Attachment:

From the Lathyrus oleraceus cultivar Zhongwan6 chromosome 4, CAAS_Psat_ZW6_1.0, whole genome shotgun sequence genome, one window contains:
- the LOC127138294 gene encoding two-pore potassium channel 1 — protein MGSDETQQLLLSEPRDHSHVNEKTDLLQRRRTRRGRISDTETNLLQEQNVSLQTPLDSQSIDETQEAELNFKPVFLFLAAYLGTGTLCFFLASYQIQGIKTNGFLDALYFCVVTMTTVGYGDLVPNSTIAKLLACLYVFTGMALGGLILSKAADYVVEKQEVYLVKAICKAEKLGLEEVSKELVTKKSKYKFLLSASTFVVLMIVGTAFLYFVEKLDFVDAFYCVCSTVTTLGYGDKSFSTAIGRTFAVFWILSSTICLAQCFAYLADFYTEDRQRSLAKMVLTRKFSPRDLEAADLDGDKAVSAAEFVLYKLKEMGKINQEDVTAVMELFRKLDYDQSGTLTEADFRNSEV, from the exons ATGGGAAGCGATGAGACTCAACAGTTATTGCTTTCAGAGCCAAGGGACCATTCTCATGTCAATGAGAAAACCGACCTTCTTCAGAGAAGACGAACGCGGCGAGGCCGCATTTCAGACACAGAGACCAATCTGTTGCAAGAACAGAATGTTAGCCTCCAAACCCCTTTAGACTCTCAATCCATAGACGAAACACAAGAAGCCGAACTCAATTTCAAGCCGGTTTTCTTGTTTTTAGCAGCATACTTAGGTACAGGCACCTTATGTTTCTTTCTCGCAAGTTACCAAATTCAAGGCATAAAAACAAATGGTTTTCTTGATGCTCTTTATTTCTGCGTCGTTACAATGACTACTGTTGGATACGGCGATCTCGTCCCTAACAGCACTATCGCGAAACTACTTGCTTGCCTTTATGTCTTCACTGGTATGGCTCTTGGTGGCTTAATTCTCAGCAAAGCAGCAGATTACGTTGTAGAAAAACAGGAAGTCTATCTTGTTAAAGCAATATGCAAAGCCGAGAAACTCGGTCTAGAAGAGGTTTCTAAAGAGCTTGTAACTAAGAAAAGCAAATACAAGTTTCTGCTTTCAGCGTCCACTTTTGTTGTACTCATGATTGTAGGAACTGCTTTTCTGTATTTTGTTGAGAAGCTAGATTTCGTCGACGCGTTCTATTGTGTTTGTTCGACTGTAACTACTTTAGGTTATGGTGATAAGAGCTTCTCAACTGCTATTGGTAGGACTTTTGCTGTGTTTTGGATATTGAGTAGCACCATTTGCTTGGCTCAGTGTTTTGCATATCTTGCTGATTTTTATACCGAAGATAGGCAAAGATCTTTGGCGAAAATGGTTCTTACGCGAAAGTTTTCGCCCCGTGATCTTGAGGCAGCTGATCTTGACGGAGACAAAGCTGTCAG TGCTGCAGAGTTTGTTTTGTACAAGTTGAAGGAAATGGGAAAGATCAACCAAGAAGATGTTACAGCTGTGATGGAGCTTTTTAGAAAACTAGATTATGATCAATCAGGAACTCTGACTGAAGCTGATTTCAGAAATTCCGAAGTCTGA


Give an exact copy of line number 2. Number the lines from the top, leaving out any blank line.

- the LOC127138294 gene encoding two-pore potassium channel 1 — protein MGSDETQQLLLSEPRDHSHVNEKTDLLQRRRTRRGRISDTETNLLQEQNVSLQTPLDSQSIDETQEAELNFKPVFLFLAAYLGTGTLCFFLASYQIQGIKTNGFLDALYFCVVTMTTVGYGDLVPNSTIAKLLACLYVFTGMALGGLILSKAADYVVEKQEVYLVKAICKAEKLGLEEVSKELVTKKSKYKFLLSASTFVVLMIVGTAFLYFVEKLDFVDAFYCVCSTVTTLGYGDKSFSTAIGRTFAVFWILSSTICLAQCFAYLADFYTEDRQRSLAKMVLTRKFSPRDLEAADLDGDKAVSAAEFVLYKLKEMGKINQEDVTAVMELFRKLDYDQSGTLTEADFRNSEV, from the exons ATGGGAAGCGATGAGACTCAACAGTTATTGCTTTCAGAGCCAAGGGACCATTCTCATGTCAATGAGAAAACCGACCTTCTTCAGAGAAGACGAACGCGGCGAGGCCGCATTTCAGACACAGAGACCAATCTGTTGCAAGAACAGAATGTTAGCCTCCAAACCCCTTTAGACTCTCAATCCATAGACGAAACACAAGAAGCCGAACTCAATTTCAAGCCGGTTTTCTTGTTTTTAGCAGCATACTTAGGTACAGGCACCTTATGTTTCTTTCTCGCAAGTTACCAAATTCAAGGCATAAAAACAAATGGTTTTCTTGATGCTCTTTATTTCTGCGTCGTTACAATGACTACTGTTGGATACGGCGATCTCGTCCCTAACAGCACTATCGCGAAACTACTTGCTTGCCTTTATGTCTTCACTGGTATGGCTCTTGGTGGCTTAATTCTCAGCAAAGCAGCAGATTACGTTGTAGAAAAACAGGAAGTCTATCTTGTTAAAGCAATATGCAAAGCCGAGAAACTCGGTCTAGAAGAGGTTTCTAAAGAGCTTGTAACTAAGAAAAGCAAATACAAGTTTCTGCTTTCAGCGTCCACTTTTGTTGTACTCATGATTGTAGGAACTGCTTTTCTGTATTTTGTTGAGAAGCTAGATTTCGTCGACGCGTTCTATTGTGTTTGTTCGACTGTAACTACTTTAGGTTATGGTGATAAGAGCTTCTCAACTGCTATTGGTAGGACTTTTGCTGTGTTTTGGATATTGAGTAGCACCATTTGCTTGGCTCAGTGTTTTGCATATCTTGCTGATTTTTATACCGAAGATAGGCAAAGATCTTTGGCGAAAATGGTTCTTACGCGAAAGTTTTCGCCCCGTGATCTTGAGGCAGCTGATCTTGACGGAGACAAAGCTGTCAG TGCTGCAGAGTTTGTTTTGTACAAGTTGAAGGAAATGGGAAAGATCAACCAAGAAGATGTTACAGCTGTGATGGAGCTTTTTAGAAAACTAGATTATGATCAATCAGGAACTCTGACTGAAGCTGATTTCAGAAATTCCGAAGTCTGA